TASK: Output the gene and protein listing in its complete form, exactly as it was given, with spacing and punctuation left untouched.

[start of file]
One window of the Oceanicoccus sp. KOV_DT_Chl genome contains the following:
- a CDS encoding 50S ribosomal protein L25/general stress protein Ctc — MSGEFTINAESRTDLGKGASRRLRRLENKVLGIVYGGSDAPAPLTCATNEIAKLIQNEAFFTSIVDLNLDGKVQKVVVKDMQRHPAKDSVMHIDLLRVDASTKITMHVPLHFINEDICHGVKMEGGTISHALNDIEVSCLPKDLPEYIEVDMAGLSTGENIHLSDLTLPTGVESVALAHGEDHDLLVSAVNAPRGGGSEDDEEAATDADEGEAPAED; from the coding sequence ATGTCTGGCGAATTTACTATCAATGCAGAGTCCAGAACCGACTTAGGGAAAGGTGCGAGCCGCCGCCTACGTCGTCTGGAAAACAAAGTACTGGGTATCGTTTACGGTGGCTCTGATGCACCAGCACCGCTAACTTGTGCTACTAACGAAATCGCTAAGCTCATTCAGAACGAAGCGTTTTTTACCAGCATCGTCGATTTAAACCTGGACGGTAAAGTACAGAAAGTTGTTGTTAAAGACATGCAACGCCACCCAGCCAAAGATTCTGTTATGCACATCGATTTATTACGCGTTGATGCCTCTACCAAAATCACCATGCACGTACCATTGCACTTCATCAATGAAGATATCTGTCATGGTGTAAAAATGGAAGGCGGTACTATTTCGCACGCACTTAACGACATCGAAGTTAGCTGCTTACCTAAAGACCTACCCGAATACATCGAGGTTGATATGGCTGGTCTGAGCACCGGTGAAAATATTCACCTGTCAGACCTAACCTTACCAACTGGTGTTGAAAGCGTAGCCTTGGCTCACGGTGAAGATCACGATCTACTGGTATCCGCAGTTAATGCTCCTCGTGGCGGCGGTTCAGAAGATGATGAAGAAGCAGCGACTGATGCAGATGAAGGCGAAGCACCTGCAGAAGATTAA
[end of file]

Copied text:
One window of the Oceanicoccus sp. KOV_DT_Chl genome contains the following:
- a CDS encoding 50S ribosomal protein L25/general stress protein Ctc — MSGEFTINAESRTDLGKGASRRLRRLENKVLGIVYGGSDAPAPLTCATNEIAKLIQNEAFFTSIVDLNLDGKVQKVVVKDMQRHPAKDSVMHIDLLRVDASTKITMHVPLHFINEDICHGVKMEGGTISHALNDIEVSCLPKDLPEYIEVDMAGLSTGENIHLSDLTLPTGVESVALAHGEDHDLLVSAVNAPRGGGSEDDEEAATDADEGEAPAED; from the coding sequence ATGTCTGGCGAATTTACTATCAATGCAGAGTCCAGAACCGACTTAGGGAAAGGTGCGAGCCGCCGCCTACGTCGTCTGGAAAACAAAGTACTGGGTATCGTTTACGGTGGCTCTGATGCACCAGCACCGCTAACTTGTGCTACTAACGAAATCGCTAAGCTCATTCAGAACGAAGCGTTTTTTACCAGCATCGTCGATTTAAACCTGGACGGTAAAGTACAGAAAGTTGTTGTTAAAGACATGCAACGCCACCCAGCCAAAGATTCTGTTATGCACATCGATTTATTACGCGTTGATGCCTCTACCAAAATCACCATGCACGTACCATTGCACTTCATCAATGAAGATATCTGTCATGGTGTAAAAATGGAAGGCGGTACTATTTCGCACGCACTTAACGACATCGAAGTTAGCTGCTTACCTAAAGACCTACCCGAATACATCGAGGTTGATATGGCTGGTCTGAGCACCGGTGAAAATATTCACCTGTCAGACCTAACCTTACCAACTGGTGTTGAAAGCGTAGCCTTGGCTCACGGTGAAGATCACGATCTACTGGTATCCGCAGTTAATGCTCCTCGTGGCGGCGGTTCAGAAGATGATGAAGAAGCAGCGACTGATGCAGATGAAGGCGAAGCACCTGCAGAAGATTAA